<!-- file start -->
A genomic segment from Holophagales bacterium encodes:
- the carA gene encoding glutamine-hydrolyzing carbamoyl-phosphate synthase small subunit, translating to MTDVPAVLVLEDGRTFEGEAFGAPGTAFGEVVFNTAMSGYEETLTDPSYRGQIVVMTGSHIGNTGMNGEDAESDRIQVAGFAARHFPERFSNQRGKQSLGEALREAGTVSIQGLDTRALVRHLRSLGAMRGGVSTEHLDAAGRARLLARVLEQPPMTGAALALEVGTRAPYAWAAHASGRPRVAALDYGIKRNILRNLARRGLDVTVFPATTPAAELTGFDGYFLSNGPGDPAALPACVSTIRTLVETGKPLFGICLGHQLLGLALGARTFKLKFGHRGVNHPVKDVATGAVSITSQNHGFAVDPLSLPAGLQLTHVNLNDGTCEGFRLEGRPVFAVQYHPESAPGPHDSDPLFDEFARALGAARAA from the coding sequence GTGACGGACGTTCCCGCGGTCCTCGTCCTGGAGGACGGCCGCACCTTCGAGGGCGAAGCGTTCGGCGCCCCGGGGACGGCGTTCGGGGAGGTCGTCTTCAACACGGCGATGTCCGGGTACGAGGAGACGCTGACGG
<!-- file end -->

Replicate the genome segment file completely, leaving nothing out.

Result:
A genomic segment from Holophagales bacterium encodes:
- the carA gene encoding glutamine-hydrolyzing carbamoyl-phosphate synthase small subunit, translating to MTDVPAVLVLEDGRTFEGEAFGAPGTAFGEVVFNTAMSGYEETLTDPSYRGQIVVMTGSHIGNTGMNGEDAESDRIQVAGFAARHFPERFSNQRGKQSLGEALREAGTVSIQGLDTRALVRHLRSLGAMRGGVSTEHLDAAGRARLLARVLEQPPMTGAALALEVGTRAPYAWAAHASGRPRVAALDYGIKRNILRNLARRGLDVTVFPATTPAAELTGFDGYFLSNGPGDPAALPACVSTIRTLVETGKPLFGICLGHQLLGLALGARTFKLKFGHRGVNHPVKDVATGAVSITSQNHGFAVDPLSLPAGLQLTHVNLNDGTCEGFRLEGRPVFAVQYHPESAPGPHDSDPLFDEFARALGAARAA from the coding sequence GTGACGGACGTTCCCGCGGTCCTCGTCCTGGAGGACGGCCGCACCTTCGAGGGCGAAGCGTTCGGCGCCCCGGGGACGGCGTTCGGGGAGGTCGTCTTCAACACGGCGATGTCCGGGTACGAGGAGACGCTGACGG